Heavy or bulky furnishings, especially those with legs or feet, can seem permanently planted as is, where is, without an army of movers or superhuman strength to put them where you'd prefer. But easy-to-slide furniture coasters, sometimes called glides or sliders, can make rearranging a room a one-woman job. Clean, smooth coasters also help to save the flooring from scrapes in the moving process. The methods for sliding furniture into place mainly depend on scale.
A loaded shelving unit or bookcase requires special attention. Although you don’t have to unload all of its contents, such as evenly distributed books, you should take off anything breakable. Tall, narrow, top-heavy bookshelves can tip, wobble or even fall over in the moving process, sending loose items, such as a crystal vase or porcelain figurine, crashing to the floor. Tilt the unit from each side only as much as needed to place a coaster under the legs. If the bookcase is too heavy to tilt, empty it, or use a crowbar for leverage, but protect a hard-surface floor from the bar with a flat, durable object such as a wood cutting board or another coaster. Be patient: Slide the unit where you want it by working it slowly into place, pulling or pushing each side just a few inches at a time from the midpoint or lower; applying force from a higher point will cause it to topple.
A sofa’s low point of gravity or bottom-heaviness makes it relatively safe and easy to move. Slightly tip the sofa back to place coasters under its front legs, and forward to place coasters under its back legs. Clear a path by getting everything, from a coffee table and rug to a floor lamp and toys, out of the way -- turning a couch requires space and can be a bit puzzlelike. Direct the couch into place by pushing or pulling from behind one arm and then the other; slide each end a foot or more at a time until you have it where you want it.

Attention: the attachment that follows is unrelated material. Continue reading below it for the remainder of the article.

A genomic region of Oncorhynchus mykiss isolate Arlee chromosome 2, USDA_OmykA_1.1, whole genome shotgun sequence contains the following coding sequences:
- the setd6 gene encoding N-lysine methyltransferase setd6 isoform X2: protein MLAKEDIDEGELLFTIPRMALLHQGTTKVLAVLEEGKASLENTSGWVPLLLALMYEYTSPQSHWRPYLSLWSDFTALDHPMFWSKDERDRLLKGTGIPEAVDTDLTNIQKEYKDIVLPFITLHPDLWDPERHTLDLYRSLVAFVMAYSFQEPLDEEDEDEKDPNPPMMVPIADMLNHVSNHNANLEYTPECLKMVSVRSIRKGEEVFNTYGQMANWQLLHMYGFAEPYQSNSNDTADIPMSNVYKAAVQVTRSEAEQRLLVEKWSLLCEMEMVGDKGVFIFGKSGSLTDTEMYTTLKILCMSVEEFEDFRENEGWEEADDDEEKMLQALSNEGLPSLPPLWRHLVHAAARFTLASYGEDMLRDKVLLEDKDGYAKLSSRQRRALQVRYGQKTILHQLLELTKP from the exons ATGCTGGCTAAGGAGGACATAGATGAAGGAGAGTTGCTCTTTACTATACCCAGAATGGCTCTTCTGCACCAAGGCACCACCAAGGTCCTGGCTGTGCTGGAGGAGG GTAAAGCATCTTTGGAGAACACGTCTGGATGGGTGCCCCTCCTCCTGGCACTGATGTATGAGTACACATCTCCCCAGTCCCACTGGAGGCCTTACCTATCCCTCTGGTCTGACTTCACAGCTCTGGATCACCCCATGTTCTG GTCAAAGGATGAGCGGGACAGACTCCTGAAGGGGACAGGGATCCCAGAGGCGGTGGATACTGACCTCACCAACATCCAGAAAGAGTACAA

Moving dressers is similar to moving bookshelves; they’re often tall, narrow and can tip. Clear off the dresser top. Lighten the dresser by taking out all drawers. Tilt the unit slightly backward to place coasters under the front legs, and slightly forward to place coasters under the back legs, reaching through the open cavity if needed. Again, pull from the side, midway down, so that you don't topple the piece.
By leaving clear, discreet coasters under furniture legs, the heavy or bulky pieces are ready to move whenever you desire. The coasters’ smooth, flat bottoms more evenly distribute furniture weight on flooring, lessening unattractive indentations that form over time. If you plan to use them to move appliances, or any plugged-in furnishing, shut off the power at the breaker box and unplug the object as soon as you can reach the plug. Making sure that a tile, hardwood or laminate floor and the coasters are clean lessens the chance that dirt particles will scratch the floor as you slide the heavy object into place. Although coasters make moving large, heavy things easier, you can still sustain an injury. Limber up by stretching, and engage your leg muscles, not your back, in the moving process.